Partial Differential Equations is a large book (over 700 pages) on an even larger subject. Part I of the book summarizes the classical theory of PDEs, starting with four canonical examples of partial differential equations: the transport equation, Laplace’s equation, the heat equation, and the wave equation. Part II covers the theory of linear PDEs in a modern setting, and Part III is devoted to nonlinear PDEs.
The book Partial Differential Equations is more unified than the subject of partial differential equations. There is no grand unified theory of PDEs, though there are unifying themes and common techniques. PDEs have been classified into three broad categories — elliptic, parabolic, and hyperbolic — though this classification breaks down much as the original classification of life into plants and animals broke down on closer inspection. First you discover that things like bacteria are not plants or animals. Then later you discover bacteria-like creatures (archaea) that are not so bacteria-like after all. Evans recognizes this problem with PDEs and mentions “the false impression that that there is some kind of general and useful classification scheme available in general.”
This book would be invaluable for a graduate student preparing to do research in PDEs; I wish I had had a copy in graduate school. (A couple years after I graduated I ran across a set of Evans’ lecture notes and greatly appreciated them. These notes have been subsumed into the present book.) Although the content is advanced, the book is a textbook, replete with numerous exercises. Evans has simplified his presentation slightly for the sake of pedagogy, not always seeking the weakest hypotheses or the strongest conclusions. As large as the book is, it would have been far larger had Evans not shown restraint. As he says in the preface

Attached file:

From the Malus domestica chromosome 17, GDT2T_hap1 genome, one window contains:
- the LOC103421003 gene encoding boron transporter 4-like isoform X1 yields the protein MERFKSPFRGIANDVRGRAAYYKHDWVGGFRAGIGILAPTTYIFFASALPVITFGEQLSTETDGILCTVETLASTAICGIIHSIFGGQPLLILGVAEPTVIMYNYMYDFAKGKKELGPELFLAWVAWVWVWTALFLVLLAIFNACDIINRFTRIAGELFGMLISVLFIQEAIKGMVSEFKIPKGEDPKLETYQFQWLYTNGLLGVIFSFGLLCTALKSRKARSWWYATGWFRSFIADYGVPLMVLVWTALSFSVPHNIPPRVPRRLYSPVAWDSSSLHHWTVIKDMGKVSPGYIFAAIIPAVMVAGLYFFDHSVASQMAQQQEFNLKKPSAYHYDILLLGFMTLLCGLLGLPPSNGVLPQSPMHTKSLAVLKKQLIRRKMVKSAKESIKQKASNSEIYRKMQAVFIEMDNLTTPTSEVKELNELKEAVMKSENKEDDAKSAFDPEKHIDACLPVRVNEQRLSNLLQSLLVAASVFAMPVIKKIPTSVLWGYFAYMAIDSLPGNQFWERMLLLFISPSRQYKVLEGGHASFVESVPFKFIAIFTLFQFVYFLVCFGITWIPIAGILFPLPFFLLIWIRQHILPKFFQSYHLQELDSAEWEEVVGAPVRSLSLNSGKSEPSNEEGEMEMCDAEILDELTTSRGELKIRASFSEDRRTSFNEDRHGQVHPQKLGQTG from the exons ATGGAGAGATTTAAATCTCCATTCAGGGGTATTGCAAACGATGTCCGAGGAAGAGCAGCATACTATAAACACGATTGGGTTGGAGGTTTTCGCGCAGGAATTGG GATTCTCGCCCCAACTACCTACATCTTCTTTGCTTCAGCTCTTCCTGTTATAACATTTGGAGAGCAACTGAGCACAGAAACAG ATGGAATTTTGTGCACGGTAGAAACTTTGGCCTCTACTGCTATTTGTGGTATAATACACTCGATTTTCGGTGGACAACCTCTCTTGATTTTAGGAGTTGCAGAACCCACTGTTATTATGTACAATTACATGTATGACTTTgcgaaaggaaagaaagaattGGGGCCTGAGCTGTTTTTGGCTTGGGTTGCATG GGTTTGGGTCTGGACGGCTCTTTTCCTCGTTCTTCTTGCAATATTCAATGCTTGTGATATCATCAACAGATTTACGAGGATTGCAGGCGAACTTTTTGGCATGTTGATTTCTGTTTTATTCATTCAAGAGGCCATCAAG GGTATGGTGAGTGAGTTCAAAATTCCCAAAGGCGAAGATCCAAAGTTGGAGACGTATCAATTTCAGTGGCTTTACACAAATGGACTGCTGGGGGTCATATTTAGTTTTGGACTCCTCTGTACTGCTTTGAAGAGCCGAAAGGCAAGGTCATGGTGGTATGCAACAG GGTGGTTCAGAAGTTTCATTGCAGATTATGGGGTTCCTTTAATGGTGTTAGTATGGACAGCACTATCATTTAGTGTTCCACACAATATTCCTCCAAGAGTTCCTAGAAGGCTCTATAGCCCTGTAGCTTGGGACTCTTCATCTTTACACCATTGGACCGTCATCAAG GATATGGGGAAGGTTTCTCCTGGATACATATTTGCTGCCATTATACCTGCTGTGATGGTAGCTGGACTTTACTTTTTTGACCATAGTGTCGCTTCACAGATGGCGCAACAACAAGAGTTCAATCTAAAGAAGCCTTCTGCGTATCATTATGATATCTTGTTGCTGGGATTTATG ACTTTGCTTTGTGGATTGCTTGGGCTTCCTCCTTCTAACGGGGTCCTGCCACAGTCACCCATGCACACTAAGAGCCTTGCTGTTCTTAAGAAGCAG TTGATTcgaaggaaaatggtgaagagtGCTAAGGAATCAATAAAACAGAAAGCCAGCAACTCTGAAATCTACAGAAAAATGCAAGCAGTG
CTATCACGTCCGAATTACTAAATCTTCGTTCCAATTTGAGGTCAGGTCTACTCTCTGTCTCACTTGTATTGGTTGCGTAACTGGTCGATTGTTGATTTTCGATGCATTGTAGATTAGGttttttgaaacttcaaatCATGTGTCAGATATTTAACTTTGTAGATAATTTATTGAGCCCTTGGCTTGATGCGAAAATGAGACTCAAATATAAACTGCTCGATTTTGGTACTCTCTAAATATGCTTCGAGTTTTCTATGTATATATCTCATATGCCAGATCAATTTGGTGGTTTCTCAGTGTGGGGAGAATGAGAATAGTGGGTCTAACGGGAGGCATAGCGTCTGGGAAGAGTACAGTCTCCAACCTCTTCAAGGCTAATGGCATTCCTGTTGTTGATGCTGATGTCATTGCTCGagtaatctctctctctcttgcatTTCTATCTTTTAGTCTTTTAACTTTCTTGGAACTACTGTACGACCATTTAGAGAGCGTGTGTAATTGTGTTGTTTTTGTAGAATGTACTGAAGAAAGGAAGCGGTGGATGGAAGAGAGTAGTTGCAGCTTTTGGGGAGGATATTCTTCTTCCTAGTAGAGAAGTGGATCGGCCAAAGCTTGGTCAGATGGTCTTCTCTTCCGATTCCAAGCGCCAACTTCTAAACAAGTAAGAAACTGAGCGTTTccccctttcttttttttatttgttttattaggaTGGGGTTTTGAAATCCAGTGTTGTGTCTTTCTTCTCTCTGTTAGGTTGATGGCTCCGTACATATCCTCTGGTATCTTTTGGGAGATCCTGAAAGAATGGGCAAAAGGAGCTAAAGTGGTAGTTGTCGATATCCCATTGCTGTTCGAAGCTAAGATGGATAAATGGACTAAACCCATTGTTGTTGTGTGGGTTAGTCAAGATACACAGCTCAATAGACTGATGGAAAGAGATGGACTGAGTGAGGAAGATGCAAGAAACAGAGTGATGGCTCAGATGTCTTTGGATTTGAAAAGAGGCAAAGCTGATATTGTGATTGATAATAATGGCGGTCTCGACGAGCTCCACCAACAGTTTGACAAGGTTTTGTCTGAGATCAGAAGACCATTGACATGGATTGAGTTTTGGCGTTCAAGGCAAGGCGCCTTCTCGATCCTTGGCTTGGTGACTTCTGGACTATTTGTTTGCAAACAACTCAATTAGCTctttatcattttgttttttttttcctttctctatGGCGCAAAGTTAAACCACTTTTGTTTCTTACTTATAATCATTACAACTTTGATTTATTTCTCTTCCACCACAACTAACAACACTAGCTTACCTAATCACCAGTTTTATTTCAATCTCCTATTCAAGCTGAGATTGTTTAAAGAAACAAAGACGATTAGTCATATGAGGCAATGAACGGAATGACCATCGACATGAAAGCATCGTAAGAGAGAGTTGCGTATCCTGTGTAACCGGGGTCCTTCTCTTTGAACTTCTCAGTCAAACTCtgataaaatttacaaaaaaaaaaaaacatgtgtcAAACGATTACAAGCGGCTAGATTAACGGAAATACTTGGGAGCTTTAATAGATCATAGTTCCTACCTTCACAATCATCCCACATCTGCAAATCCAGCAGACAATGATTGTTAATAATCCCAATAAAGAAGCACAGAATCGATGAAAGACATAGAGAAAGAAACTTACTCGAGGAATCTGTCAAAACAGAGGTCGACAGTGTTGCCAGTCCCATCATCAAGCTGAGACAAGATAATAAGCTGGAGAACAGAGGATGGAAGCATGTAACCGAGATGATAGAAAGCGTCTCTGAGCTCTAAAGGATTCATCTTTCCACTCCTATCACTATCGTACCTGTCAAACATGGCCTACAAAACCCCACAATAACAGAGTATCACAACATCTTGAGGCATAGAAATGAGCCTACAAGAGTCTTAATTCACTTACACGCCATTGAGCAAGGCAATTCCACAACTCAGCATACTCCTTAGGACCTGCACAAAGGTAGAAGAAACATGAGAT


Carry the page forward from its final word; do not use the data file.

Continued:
I have made a huge number of editorial decisions about what to keep and what to toss out, and can only claim that this selection seems to me about right.
Evans’ book is well written. It is a bit intimidating, despite the author’s approachable style, due to the vast subject area it surveys. However, Evans may be correct that the selection of material for the book is about right. The book is written for an audience that will value the book’s thorough presentation.
John D. Cook is a research statistician at M. D. Anderson Cancer Center and blogs daily at The Endeavour.
BLL — The Basic Library List Committee suggests that undergraduate mathematics libraries consider this book for acquisition.